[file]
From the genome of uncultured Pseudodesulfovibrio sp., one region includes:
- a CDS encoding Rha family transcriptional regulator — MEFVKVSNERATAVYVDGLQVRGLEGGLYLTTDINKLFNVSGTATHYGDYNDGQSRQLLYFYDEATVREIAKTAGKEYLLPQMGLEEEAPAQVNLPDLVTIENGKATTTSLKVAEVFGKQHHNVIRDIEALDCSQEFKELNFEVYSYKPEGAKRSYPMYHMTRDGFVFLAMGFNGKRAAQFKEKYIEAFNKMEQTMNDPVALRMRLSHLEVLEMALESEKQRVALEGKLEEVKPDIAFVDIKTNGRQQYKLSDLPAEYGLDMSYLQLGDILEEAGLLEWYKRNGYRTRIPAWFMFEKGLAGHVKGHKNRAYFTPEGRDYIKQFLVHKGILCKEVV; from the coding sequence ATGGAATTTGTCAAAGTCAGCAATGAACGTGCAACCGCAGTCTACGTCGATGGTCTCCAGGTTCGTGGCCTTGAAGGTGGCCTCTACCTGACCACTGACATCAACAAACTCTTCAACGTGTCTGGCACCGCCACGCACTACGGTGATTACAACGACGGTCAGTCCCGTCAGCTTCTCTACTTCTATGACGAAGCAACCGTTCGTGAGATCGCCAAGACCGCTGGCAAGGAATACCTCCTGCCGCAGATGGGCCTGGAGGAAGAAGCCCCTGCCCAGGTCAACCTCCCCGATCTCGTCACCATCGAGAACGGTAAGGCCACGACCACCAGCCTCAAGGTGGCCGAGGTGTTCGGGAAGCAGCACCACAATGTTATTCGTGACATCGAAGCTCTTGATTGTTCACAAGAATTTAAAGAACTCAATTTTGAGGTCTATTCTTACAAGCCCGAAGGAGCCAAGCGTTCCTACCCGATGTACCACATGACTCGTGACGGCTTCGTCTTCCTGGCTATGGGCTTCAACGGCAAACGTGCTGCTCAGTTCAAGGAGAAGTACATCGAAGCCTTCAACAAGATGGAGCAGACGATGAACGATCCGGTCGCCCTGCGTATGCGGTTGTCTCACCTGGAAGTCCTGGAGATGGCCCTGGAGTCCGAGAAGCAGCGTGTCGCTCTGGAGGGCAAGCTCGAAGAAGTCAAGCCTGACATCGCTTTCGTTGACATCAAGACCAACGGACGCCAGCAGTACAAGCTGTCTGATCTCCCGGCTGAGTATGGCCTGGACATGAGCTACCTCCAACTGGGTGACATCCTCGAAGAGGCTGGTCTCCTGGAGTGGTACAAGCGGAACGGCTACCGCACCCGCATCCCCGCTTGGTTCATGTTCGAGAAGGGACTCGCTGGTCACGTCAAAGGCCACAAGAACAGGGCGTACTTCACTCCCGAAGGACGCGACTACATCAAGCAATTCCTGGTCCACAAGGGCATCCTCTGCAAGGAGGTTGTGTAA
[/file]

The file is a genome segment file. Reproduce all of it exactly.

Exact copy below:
From the genome of uncultured Pseudodesulfovibrio sp., one region includes:
- a CDS encoding Rha family transcriptional regulator — MEFVKVSNERATAVYVDGLQVRGLEGGLYLTTDINKLFNVSGTATHYGDYNDGQSRQLLYFYDEATVREIAKTAGKEYLLPQMGLEEEAPAQVNLPDLVTIENGKATTTSLKVAEVFGKQHHNVIRDIEALDCSQEFKELNFEVYSYKPEGAKRSYPMYHMTRDGFVFLAMGFNGKRAAQFKEKYIEAFNKMEQTMNDPVALRMRLSHLEVLEMALESEKQRVALEGKLEEVKPDIAFVDIKTNGRQQYKLSDLPAEYGLDMSYLQLGDILEEAGLLEWYKRNGYRTRIPAWFMFEKGLAGHVKGHKNRAYFTPEGRDYIKQFLVHKGILCKEVV; from the coding sequence ATGGAATTTGTCAAAGTCAGCAATGAACGTGCAACCGCAGTCTACGTCGATGGTCTCCAGGTTCGTGGCCTTGAAGGTGGCCTCTACCTGACCACTGACATCAACAAACTCTTCAACGTGTCTGGCACCGCCACGCACTACGGTGATTACAACGACGGTCAGTCCCGTCAGCTTCTCTACTTCTATGACGAAGCAACCGTTCGTGAGATCGCCAAGACCGCTGGCAAGGAATACCTCCTGCCGCAGATGGGCCTGGAGGAAGAAGCCCCTGCCCAGGTCAACCTCCCCGATCTCGTCACCATCGAGAACGGTAAGGCCACGACCACCAGCCTCAAGGTGGCCGAGGTGTTCGGGAAGCAGCACCACAATGTTATTCGTGACATCGAAGCTCTTGATTGTTCACAAGAATTTAAAGAACTCAATTTTGAGGTCTATTCTTACAAGCCCGAAGGAGCCAAGCGTTCCTACCCGATGTACCACATGACTCGTGACGGCTTCGTCTTCCTGGCTATGGGCTTCAACGGCAAACGTGCTGCTCAGTTCAAGGAGAAGTACATCGAAGCCTTCAACAAGATGGAGCAGACGATGAACGATCCGGTCGCCCTGCGTATGCGGTTGTCTCACCTGGAAGTCCTGGAGATGGCCCTGGAGTCCGAGAAGCAGCGTGTCGCTCTGGAGGGCAAGCTCGAAGAAGTCAAGCCTGACATCGCTTTCGTTGACATCAAGACCAACGGACGCCAGCAGTACAAGCTGTCTGATCTCCCGGCTGAGTATGGCCTGGACATGAGCTACCTCCAACTGGGTGACATCCTCGAAGAGGCTGGTCTCCTGGAGTGGTACAAGCGGAACGGCTACCGCACCCGCATCCCCGCTTGGTTCATGTTCGAGAAGGGACTCGCTGGTCACGTCAAAGGCCACAAGAACAGGGCGTACTTCACTCCCGAAGGACGCGACTACATCAAGCAATTCCTGGTCCACAAGGGCATCCTCTGCAAGGAGGTTGTGTAA